Jiro Dreams of Sushi

This strange and beautiful documentary from David Gelb explores the career of world renowned sushi masterchef Jiro Ono. Now 85, he is the only sushi chef to be awarded three Michelin stars, and from the look of things, may stay that way for many years to come. Minimalist and immaculate, this is not a film just for serious foodies, but one to celebrate a true living legend.

Taking us behind the scenes of his first restaurant in Ginza, Tokyo, we witness Jiro’s perfectionism, his almost eccentric attitude towards flavour balance and his relentless work ethic. Not even his two sons, the elder Yoshikazo and the younger Takashi, who both run restaurants, can ever hope to equal their father’s success in the industry. Yoshikazu, now 50, it said to make sushi just as good as his father’s, but will never be held up to the same heights as long as his father is alive. But even when his father dies, chefs comment that “Jiro’s ghost will always be there, watching”. Aged 70, Jiro had a heart attack while smoking a cigarette, but now seems fit as a fiddle, still getting to work at 5am to inspect the freshness of the tuna.

Meals in his modest 10-seat restaurant come at upwards of 30,00 yen/£210 (excluding sake), so people come expecting a certain standard of sushi and, according to the film, are never disappointed. Jiro begins by asking us “what defines deliciousness?”, a question he is constantly mystified by and dreams about nightly. After leaving home aged nine to go and work in a sushi kitchen, Jiro has spent the last 75 years devoting every day (apart from the odd national holiday) to perfecting his craft. The film has a zen-like quality, reflecting Jiro’s demeanor and the balance that he brings to his life and work. Classical music echoes every sushi-making scene and is even compared to the restaurant’s tasting menu. Chefs say the food his described as having an “orchestral quality” and each course has been compared to a movement in a concerto.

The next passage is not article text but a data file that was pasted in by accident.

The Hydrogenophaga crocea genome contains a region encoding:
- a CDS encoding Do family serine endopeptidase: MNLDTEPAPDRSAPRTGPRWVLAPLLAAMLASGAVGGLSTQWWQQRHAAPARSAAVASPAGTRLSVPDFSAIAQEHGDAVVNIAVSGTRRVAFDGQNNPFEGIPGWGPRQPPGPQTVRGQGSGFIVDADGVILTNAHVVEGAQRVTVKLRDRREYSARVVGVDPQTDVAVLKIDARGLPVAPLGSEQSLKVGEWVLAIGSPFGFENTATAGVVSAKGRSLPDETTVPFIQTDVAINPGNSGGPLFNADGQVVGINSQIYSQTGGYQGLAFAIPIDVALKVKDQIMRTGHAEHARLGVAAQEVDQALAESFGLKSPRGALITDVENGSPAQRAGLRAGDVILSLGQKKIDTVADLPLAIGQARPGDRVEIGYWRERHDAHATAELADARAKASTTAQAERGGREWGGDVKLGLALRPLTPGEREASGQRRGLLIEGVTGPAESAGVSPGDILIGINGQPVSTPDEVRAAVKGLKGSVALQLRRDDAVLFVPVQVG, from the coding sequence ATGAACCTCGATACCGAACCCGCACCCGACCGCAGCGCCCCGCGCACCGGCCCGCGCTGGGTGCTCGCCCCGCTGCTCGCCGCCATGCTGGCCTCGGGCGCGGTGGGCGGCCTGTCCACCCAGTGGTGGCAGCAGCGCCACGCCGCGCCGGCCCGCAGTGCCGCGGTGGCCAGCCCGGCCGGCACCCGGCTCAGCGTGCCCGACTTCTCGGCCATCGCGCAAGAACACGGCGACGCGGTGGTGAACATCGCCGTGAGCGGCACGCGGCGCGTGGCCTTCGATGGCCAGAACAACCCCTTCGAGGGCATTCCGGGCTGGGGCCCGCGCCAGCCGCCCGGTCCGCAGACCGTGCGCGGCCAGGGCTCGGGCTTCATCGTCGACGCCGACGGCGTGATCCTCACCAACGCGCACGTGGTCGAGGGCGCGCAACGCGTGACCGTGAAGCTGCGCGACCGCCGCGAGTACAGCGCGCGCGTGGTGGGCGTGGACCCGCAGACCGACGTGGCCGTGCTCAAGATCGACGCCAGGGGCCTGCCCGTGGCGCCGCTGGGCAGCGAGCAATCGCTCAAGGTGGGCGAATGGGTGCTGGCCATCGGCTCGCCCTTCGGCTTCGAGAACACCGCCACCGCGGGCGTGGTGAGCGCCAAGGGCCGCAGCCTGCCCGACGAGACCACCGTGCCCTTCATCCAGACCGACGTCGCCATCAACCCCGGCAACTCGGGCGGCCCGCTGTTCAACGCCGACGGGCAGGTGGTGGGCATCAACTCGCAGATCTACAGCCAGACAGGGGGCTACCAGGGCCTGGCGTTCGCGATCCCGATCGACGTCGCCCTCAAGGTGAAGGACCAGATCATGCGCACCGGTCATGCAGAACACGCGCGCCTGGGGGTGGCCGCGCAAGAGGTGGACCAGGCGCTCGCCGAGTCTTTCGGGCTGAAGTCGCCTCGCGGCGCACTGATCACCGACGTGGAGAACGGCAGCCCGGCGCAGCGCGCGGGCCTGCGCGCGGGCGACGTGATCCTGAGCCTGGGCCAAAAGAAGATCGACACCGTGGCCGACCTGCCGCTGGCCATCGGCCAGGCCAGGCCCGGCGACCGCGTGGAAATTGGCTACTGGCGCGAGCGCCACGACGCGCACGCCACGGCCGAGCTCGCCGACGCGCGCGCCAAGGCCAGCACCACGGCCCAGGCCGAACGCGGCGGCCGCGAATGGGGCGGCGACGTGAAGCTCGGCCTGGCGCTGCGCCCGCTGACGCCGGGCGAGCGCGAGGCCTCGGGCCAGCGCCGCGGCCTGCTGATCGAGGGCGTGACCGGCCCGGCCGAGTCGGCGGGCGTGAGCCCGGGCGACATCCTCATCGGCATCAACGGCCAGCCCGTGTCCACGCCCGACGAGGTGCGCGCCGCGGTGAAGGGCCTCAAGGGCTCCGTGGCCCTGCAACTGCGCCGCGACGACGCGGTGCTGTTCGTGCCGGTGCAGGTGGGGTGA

The film briefly touches on fish shortages due to overfishing, and the problems that the world must face up to, but it doesn’t get bogged down with moral responsibility, and instead focuses on how each piece the restaurant use is carefully picked out at the city fish auction every morning, and treated like treasure. At its weakest points the film struggles to fill its short 82 minute length, and seems at times to be more like one of Marks and Spencer’s food adverts with pictures of sushi shown in slow motion, Jiro Dreams of Sushi is so much more than an advert for the esteemed restaurant it presents.

As pretentious as it sounds, Jiro is the real deal. As his team of wonder chefs shine a light over tuna steaks, or massage an octopus for 40-50 minutes (the only way to get the flavour just right), it is clear that Jiro’s methods are unparalleled and he is the most honest and worthy chef to be applauded as much as he is. Jiro’s cheeky grin is enough to warm anyone’s heart and by the end, you’ll not only feel like eating one giant sushi feast, but you’ll have a greater respect for any workaholic you know. Documentary filmmaker David Gelb, who here presents his first film to gain a theatrical release, should also be praised for creating such a touching portrait of a man with an unusual passion.

Before you see this film you could be forgiven for thinking that sushi was just a load of raw fish, or that dried up stuff you buy in Tesco that never quite fills you up, but no longer. Jiro Dreams of Sushi celebrates the ancient tradition of sushi-making and confirms that it is a craft to honour and preserve.

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